I think of whoopie pies as a fun dessert, rather than a serious one. It’s not that they can’t be seriously delicious, but since they tend to be single serving treats without fancy decorations that you can eat with your hands, it’s easy to put them in the “fun” category. I love fun desserts because you can do so much with them. You can incorporate crazy flavors and crazy colors, making the treats even more fun and very festive. I wouldn’t color my apple pie red, white and blue with food coloring, for instance, but I didn’t hesitate to use them to turn a batch of whoopie pies into one of the most fun 4th of July desserts that you can eat!
These Red, White and Blue Whoopie Pies are rounds of cookie-like white cake that sandwich a creamy vanilla buttercream frosting. I used red and blue food coloring to tint the whoopie pie batter, and kept the frosting a bright white. It can be tricky to get a good red and blue color to baked goods (especially with blue), so I recommend being a bit generous when you add your coloring into the batter because those colors don’t get any darker during baking. Regular food coloring will work well, but gel food colorings are even better and deliver a stronger color. Starting with a white cake batter, rather than a yellow cake batter, also helps ensure that you get a good color in the finished product because the batter will be a bit more of a blank slate to begin with.
This batter is much more like cake batter than cookie dough, so while you can simply dollop it onto your baking sheet in rough rounds, you will get much better results if you pipe the batter into rounds instead. It takes an extra step to fill the piping bags, but the whole process goes much faster and with a lot more consistency if you go for it.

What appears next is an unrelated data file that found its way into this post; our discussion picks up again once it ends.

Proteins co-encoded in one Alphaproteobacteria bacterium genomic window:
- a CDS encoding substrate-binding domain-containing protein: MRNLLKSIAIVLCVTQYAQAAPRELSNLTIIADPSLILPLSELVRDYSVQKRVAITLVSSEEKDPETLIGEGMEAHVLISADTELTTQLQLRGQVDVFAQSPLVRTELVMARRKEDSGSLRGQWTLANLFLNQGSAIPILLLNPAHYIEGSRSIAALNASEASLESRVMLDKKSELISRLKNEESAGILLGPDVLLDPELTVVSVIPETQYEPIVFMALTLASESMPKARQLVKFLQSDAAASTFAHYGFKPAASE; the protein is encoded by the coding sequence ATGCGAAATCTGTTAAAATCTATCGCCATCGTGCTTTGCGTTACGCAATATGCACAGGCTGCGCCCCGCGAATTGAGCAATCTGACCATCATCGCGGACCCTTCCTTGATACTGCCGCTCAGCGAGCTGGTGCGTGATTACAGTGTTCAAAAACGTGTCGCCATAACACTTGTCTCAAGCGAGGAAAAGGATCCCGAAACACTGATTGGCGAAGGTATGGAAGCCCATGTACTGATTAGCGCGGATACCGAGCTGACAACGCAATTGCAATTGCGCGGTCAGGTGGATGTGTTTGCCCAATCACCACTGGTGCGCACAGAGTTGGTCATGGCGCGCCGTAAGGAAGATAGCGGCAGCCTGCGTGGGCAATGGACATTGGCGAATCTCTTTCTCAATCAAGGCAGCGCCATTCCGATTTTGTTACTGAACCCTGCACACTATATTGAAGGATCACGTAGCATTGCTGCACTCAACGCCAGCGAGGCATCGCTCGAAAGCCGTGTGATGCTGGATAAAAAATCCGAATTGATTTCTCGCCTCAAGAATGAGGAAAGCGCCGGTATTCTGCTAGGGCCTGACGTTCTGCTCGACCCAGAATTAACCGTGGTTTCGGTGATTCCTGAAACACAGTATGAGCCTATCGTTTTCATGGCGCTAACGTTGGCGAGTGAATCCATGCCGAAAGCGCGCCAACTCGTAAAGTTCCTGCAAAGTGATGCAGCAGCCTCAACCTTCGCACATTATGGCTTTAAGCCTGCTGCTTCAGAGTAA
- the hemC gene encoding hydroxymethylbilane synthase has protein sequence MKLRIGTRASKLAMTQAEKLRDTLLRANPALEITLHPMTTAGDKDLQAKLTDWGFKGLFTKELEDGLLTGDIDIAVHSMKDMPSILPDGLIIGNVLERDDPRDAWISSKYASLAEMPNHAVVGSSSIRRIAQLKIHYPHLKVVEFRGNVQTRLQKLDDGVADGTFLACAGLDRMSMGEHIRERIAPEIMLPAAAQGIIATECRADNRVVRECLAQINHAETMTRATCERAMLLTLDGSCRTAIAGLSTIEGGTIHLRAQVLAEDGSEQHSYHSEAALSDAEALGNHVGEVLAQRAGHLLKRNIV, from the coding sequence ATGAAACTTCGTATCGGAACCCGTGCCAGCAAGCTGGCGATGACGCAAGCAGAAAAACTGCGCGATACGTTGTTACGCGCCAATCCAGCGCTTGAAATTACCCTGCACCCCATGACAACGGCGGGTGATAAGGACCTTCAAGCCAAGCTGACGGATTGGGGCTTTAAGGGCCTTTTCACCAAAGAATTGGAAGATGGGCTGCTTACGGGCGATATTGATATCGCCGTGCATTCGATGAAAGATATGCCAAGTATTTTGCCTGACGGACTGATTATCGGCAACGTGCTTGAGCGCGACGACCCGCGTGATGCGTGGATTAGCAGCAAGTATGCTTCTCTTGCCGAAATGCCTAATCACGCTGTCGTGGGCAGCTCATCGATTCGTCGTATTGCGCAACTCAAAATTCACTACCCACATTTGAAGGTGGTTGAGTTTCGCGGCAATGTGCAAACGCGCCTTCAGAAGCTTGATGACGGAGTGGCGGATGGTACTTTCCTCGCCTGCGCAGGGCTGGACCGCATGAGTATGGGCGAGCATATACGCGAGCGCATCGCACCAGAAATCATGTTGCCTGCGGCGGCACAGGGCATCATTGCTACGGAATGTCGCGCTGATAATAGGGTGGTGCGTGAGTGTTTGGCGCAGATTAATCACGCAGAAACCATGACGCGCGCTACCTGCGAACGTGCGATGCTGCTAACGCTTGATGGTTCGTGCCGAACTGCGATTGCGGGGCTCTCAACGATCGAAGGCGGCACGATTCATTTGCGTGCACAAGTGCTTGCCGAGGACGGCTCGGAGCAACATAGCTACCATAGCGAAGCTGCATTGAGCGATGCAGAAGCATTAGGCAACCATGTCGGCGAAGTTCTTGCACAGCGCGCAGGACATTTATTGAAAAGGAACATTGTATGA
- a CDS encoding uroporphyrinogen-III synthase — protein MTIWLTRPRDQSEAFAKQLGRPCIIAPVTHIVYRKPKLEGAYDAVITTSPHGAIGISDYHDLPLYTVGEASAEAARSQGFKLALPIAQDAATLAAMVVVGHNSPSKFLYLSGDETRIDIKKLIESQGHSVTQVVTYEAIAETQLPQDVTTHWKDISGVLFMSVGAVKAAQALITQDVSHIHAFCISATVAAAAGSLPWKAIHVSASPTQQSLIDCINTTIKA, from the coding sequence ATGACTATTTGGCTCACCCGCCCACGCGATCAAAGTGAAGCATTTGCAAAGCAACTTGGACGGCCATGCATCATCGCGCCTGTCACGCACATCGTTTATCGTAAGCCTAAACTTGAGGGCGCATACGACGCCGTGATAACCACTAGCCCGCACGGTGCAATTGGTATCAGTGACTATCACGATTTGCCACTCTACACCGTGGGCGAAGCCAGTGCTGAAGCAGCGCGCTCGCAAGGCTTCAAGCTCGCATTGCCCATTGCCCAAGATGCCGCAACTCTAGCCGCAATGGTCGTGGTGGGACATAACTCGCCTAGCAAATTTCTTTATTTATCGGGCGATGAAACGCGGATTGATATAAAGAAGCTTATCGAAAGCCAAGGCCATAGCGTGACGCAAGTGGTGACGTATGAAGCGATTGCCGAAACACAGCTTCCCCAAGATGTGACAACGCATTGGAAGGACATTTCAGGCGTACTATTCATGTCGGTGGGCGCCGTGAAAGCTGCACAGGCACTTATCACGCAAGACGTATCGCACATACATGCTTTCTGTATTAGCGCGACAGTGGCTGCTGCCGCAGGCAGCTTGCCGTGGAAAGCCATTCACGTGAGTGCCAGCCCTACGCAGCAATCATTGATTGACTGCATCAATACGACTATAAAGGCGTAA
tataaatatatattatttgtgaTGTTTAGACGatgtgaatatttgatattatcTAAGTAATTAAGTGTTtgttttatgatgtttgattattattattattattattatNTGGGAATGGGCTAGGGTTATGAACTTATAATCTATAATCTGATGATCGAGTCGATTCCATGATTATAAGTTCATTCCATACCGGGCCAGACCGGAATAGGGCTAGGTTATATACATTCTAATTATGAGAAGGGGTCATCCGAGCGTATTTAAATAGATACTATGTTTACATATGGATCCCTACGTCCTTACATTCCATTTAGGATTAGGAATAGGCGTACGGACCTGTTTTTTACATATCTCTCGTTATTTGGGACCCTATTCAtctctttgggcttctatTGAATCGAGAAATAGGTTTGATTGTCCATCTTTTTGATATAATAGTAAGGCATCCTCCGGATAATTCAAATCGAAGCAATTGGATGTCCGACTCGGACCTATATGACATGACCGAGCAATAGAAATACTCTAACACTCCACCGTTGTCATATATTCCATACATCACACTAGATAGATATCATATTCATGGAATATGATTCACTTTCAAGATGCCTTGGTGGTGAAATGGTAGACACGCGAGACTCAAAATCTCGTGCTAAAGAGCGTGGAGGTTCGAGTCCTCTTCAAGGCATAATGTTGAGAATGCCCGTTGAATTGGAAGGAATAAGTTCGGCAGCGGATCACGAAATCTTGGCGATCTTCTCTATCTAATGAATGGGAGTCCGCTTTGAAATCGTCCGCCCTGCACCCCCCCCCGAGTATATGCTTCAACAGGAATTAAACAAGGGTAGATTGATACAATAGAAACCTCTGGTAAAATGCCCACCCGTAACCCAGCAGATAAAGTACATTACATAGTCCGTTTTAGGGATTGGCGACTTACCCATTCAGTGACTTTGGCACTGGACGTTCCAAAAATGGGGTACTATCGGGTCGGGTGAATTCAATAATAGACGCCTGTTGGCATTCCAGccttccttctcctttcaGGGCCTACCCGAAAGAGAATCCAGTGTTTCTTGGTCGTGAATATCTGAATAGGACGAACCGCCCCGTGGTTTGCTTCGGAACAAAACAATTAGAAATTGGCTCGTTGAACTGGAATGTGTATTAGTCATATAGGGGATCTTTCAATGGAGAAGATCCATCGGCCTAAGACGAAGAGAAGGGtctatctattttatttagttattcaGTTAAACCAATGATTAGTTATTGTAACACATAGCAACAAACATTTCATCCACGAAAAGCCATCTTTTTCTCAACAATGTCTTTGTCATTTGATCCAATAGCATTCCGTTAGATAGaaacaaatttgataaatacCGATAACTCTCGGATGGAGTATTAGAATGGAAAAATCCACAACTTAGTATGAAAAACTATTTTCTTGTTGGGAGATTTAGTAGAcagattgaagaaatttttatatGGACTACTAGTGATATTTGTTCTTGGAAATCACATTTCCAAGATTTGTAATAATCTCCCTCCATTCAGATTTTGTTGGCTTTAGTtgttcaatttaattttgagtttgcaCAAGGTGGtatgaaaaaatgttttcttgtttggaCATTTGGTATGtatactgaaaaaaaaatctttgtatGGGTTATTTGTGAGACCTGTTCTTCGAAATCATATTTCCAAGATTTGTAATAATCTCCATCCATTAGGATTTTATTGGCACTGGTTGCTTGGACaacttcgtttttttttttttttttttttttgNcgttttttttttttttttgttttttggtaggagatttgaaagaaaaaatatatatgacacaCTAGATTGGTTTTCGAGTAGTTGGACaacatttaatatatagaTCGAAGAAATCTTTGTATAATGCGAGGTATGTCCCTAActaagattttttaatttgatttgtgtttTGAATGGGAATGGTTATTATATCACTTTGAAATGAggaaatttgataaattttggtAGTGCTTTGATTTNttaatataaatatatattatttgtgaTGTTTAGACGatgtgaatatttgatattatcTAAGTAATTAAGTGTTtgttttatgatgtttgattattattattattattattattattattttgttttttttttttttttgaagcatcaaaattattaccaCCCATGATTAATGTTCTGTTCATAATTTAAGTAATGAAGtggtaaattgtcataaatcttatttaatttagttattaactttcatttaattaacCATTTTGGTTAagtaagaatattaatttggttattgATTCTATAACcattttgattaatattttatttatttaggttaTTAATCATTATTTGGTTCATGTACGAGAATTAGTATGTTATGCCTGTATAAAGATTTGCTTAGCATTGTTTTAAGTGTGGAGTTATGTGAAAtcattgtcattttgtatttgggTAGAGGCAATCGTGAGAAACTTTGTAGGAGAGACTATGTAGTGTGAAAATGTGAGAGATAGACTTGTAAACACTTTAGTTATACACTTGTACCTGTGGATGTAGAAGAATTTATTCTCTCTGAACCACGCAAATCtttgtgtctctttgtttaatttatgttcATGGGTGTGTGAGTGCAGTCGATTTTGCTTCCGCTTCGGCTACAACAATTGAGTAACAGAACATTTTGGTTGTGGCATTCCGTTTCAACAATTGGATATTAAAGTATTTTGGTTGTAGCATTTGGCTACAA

The cake portion of the pies are a little more dense than your average cake, but that makes them easy to handle and hold while you eat. They have a light vanilla and almond flavor to them, and they’re not very sweet on their own. They make a great base for all that vanilla buttercream, which is sweet, buttery and contrasts well in both color and flavor. Be generous with the frosting, both for the added sweetness and to get the maximum impact of your red, white and blue dessert.
Red, White and Blue Whoopie Pies
2 1/3 cups all purpose flour
1 tsp baking powder
1/4 tsp baking soda
1/4 tsp salt
6 tbsp butter, room temperature
1 cup sugar
3 large egg whites
2 tsp vanilla extract
1/2 cup milk
red and blue food coloring
Preheat oven to 350F. Line a baking sheet with parchment paper.
In a medium bowl, whisk together flour, baking powder, baking soda and salt.
In a large bowl, cream together butter and sugar until light. Beat in egg whites, one at a time, followed by vanilla extract. Beat until batter is smooth and thick, about 2 minutes.
Stir half of the flour mixture into the butter mixture, followed by the milk. Stir in the remaining half of the flour mixture, mixing just until all the ingredients come together and no streaks of dry ingredients remain. Divide batter in half, transferring one portion to a new bowl.
Add red food coloring to one portion of the batter, and add blue food coloring to the rest. Be generous with your food coloring (gel colors are ideal; 1/4 tsp or so should give you good color) to get bright, vibrant colors.
Transfer red batter into a piping bag, or a ziploc bag with the corner snipped off, and pipe batter into circles about 1 to 1 1/2-inches in diameter on prepared baking sheet. Pipe all red batter into rounds. Repeat with blue batter.
Bake for 10-12 minutes, until cakes are set and spring back when lightly pressed. Allow to cool completely before filling.
Makes about 18 whoopie pies (36 individual cakes).
1/2 cup butter, room temperature
2 tsp vanilla extract
2-2 1/2 cups confectioners’ sugar
In a large bowl, beat together butter, vanilla and milk until well combined. Gradually blend in the confectioners’ sugar until frosting comes together and is thick, fluffy and spreadable. If frosting is too thick, add an additional teaspoon or two of milk until desired consistency is reached.